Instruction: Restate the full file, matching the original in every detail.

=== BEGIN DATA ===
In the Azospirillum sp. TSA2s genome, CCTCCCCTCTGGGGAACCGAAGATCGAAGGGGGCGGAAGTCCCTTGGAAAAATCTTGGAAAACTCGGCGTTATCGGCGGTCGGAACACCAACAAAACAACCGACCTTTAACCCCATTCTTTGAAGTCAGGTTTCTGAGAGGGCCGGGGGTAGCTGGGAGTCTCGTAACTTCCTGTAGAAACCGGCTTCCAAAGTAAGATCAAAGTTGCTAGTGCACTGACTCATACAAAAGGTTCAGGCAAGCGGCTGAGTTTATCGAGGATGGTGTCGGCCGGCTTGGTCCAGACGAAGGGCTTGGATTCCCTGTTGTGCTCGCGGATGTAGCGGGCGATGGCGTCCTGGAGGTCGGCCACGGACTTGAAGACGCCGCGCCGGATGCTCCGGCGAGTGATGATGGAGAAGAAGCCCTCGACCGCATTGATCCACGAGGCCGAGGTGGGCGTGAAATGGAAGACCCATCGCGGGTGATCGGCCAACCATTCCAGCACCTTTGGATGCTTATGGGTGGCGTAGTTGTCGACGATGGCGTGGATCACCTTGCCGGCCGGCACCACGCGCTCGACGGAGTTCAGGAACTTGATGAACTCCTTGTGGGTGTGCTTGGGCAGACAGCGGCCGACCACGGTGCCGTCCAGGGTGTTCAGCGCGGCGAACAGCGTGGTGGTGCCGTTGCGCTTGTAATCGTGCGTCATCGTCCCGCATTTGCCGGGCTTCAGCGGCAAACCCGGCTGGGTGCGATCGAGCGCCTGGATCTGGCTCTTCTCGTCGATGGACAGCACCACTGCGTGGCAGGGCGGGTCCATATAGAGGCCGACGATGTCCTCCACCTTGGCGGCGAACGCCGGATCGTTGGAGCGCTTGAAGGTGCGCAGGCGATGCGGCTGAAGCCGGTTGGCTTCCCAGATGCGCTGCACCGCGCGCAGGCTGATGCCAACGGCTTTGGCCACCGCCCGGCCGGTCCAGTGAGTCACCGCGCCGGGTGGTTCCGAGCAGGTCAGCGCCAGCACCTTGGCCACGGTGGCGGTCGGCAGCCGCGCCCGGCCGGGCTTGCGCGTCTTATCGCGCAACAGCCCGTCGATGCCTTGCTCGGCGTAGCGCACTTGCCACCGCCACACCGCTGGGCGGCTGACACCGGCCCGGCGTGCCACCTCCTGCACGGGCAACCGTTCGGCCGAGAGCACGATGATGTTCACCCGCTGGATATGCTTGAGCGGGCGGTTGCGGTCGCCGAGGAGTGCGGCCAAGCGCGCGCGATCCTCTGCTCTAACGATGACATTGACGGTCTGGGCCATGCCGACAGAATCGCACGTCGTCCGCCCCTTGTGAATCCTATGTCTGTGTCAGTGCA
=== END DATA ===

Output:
In the Azospirillum sp. TSA2s genome, CCTCCCCTCTGGGGAACCGAAGATCGAAGGGGGCGGAAGTCCCTTGGAAAAATCTTGGAAAACTCGGCGTTATCGGCGGTCGGAACACCAACAAAACAACCGACCTTTAACCCCATTCTTTGAAGTCAGGTTTCTGAGAGGGCCGGGGGTAGCTGGGAGTCTCGTAACTTCCTGTAGAAACCGGCTTCCAAAGTAAGATCAAAGTTGCTAGTGCACTGACTCATACAAAAGGTTCAGGCAAGCGGCTGAGTTTATCGAGGATGGTGTCGGCCGGCTTGGTCCAGACGAAGGGCTTGGATTCCCTGTTGTGCTCGCGGATGTAGCGGGCGATGGCGTCCTGGAGGTCGGCCACGGACTTGAAGACGCCGCGCCGGATGCTCCGGCGAGTGATGATGGAGAAGAAGCCCTCGACCGCATTGATCCACGAGGCCGAGGTGGGCGTGAAATGGAAGACCCATCGCGGGTGATCGGCCAACCATTCCAGCACCTTTGGATGCTTATGGGTGGCGTAGTTGTCGACGATGGCGTGGATCACCTTGCCGGCCGGCACCACGCGCTCGACGGAGTTCAGGAACTTGATGAACTCCTTGTGGGTGTGCTTGGGCAGACAGCGGCCGACCACGGTGCCGTCCAGGGTGTTCAGCGCGGCGAACAGCGTGGTGGTGCCGTTGCGCTTGTAATCGTGCGTCATCGTCCCGCATTTGCCGGGCTTCAGCGGCAAACCCGGCTGGGTGCGATCGAGCGCCTGGATCTGGCTCTTCTCGTCGATGGACAGCACCACTGCGTGGCAGGGCGGGTCCATATAGAGGCCGACGATGTCCTCCACCTTGGCGGCGAACGCCGGATCGTTGGAGCGCTTGAAGGTGCGCAGGCGATGCGGCTGAAGCCGGTTGGCTTCCCAGATGCGCTGCACCGCGCGCAGGCTGATGCCAACGGCTTTGGCCACCGCCCGGCCGGTCCAGTGAGTCACCGCGCCGGGTGGTTCCGAGCAGGTCAGCGCCAGCACCTTGGCCACGGTGGCGGTCGGCAGCCGCGCCCGGCCGGGCTTGCGCGTCTTATCGCGCAACAGCCCGTCGATGCCTTGCTCGGCGTAGCGCACTTGCCACCGCCACACCGCTGGGCGGCTGACACCGGCCCGGCGTGCCACCTCCTGCACGGGCAACCGTTCGGCCGAGAGCACGATGATGTTCACCCGCTGGATATGCTTGAGCGGGCGGTTGCGGTCGCCGAGGAGTGCGGCCAAGCGCGCGCGATCCTCTGCTCTAACGATGACATTGACGGTCTGGGCCATGCCGACAGAATCGCACGTCGTCCGCCCCTTGTGAATCCTATGTCTGTGTCAGTGCA